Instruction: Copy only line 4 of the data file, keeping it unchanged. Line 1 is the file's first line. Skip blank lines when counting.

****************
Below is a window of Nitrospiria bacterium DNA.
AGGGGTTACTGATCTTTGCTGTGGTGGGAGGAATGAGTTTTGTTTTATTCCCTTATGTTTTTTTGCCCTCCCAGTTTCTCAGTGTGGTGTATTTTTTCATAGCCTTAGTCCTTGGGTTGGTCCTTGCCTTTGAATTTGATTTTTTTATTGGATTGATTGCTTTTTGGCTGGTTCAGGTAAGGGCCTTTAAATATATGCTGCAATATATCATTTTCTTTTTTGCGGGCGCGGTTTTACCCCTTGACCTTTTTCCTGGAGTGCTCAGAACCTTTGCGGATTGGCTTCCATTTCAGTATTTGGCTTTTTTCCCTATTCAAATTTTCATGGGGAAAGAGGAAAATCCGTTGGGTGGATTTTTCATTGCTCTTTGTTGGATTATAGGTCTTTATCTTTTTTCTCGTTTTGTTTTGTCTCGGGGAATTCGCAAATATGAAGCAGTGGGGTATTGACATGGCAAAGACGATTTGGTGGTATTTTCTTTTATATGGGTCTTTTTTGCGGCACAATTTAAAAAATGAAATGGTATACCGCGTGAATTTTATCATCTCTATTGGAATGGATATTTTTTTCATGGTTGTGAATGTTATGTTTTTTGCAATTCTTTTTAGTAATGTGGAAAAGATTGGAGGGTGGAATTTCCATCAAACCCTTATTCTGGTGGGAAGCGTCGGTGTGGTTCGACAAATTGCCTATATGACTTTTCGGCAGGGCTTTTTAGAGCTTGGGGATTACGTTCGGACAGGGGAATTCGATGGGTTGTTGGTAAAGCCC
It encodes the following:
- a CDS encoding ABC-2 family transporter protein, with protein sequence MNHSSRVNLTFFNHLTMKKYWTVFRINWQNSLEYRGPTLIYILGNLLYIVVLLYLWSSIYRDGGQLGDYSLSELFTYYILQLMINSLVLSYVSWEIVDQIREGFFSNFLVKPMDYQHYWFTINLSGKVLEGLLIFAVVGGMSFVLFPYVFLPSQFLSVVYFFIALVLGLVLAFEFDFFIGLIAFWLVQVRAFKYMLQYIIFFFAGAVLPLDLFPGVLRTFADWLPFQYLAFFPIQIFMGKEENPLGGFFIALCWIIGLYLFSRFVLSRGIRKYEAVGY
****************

- a CDS encoding ABC-2 family transporter protein, with protein sequence MNHSSRVNLTFFNHLTMKKYWTVFRINWQNSLEYRGPTLIYILGNLLYIVVLLYLWSSIYRDGGQLGDYSLSELFTYYILQLMINSLVLSYVSWEIVDQIREGFFSNFLVKPMDYQHYWFTINLSGKVLEGLLIFAVVGGMSFVLFPYVFLPSQFLSVVYFFIALVLGLVLAFEFDFFIGLIAFWLVQVRAFKYMLQYIIFFFAGAVLPLDLFPGVLRTFADWLPFQYLAFFPIQIFMGKEENPLGGFFIALCWIIGLYLFSRFVLSRGIRKYEAVGY